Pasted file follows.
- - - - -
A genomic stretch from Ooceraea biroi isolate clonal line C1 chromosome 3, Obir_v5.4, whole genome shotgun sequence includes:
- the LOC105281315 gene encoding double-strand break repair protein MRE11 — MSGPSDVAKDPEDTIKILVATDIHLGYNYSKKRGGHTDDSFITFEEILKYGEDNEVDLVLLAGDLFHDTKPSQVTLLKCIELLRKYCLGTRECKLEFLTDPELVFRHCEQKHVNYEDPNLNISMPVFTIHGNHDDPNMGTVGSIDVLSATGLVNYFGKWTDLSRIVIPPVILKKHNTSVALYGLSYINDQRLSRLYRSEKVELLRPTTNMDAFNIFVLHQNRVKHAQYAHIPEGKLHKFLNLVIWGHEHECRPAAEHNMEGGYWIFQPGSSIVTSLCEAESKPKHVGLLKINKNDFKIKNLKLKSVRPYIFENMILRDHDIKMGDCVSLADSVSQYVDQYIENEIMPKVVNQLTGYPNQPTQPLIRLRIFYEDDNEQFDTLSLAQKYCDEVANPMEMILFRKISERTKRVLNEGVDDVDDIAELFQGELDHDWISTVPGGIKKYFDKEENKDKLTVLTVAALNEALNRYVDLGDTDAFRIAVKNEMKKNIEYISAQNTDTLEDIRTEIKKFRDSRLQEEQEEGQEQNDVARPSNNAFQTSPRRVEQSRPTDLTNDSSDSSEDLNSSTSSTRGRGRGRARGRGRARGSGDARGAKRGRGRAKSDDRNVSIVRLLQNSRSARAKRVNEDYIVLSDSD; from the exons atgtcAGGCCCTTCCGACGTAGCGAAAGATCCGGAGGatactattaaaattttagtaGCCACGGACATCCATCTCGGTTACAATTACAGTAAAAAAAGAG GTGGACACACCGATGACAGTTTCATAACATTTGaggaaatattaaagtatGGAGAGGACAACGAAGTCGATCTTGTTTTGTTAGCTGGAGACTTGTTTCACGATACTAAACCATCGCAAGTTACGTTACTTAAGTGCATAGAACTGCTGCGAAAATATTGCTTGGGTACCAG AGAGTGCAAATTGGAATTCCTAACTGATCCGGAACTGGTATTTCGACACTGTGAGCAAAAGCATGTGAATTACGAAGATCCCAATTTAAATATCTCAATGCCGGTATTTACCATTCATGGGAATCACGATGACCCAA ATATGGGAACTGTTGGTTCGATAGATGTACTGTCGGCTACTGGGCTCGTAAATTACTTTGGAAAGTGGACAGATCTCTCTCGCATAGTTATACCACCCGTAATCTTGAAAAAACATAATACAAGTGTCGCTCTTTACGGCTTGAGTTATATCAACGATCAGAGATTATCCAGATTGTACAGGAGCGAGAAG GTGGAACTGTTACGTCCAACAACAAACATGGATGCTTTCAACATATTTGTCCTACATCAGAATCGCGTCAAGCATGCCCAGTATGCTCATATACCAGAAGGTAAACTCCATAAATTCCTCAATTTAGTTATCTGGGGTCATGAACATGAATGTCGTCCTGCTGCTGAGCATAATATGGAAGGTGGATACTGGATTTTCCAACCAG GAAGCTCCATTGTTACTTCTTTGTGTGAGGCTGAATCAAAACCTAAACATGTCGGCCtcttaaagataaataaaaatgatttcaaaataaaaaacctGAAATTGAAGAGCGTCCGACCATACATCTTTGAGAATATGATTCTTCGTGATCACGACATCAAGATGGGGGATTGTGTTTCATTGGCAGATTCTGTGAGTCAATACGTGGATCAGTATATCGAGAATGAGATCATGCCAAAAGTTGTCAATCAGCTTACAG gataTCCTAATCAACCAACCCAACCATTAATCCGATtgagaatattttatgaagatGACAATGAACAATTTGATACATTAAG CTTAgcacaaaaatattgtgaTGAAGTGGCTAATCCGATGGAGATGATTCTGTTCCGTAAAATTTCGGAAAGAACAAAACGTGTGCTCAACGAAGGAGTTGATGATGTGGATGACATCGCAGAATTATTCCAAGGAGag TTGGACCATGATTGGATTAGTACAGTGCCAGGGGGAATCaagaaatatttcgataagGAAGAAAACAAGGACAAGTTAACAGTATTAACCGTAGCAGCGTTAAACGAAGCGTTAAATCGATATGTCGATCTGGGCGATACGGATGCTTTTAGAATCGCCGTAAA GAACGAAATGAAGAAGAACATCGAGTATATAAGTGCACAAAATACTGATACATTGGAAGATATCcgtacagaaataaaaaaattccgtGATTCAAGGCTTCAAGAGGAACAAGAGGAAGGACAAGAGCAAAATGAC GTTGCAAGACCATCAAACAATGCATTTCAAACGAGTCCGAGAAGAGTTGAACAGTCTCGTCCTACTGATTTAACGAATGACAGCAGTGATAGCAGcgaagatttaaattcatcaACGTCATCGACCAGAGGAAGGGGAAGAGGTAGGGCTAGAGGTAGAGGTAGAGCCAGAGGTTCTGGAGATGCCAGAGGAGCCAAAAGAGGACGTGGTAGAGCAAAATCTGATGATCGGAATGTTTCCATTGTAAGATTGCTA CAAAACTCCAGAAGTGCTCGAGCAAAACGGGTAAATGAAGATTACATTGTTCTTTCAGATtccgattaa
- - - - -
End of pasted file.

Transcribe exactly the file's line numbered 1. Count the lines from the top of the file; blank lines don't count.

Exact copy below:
A genomic stretch from Ooceraea biroi isolate clonal line C1 chromosome 3, Obir_v5.4, whole genome shotgun sequence includes: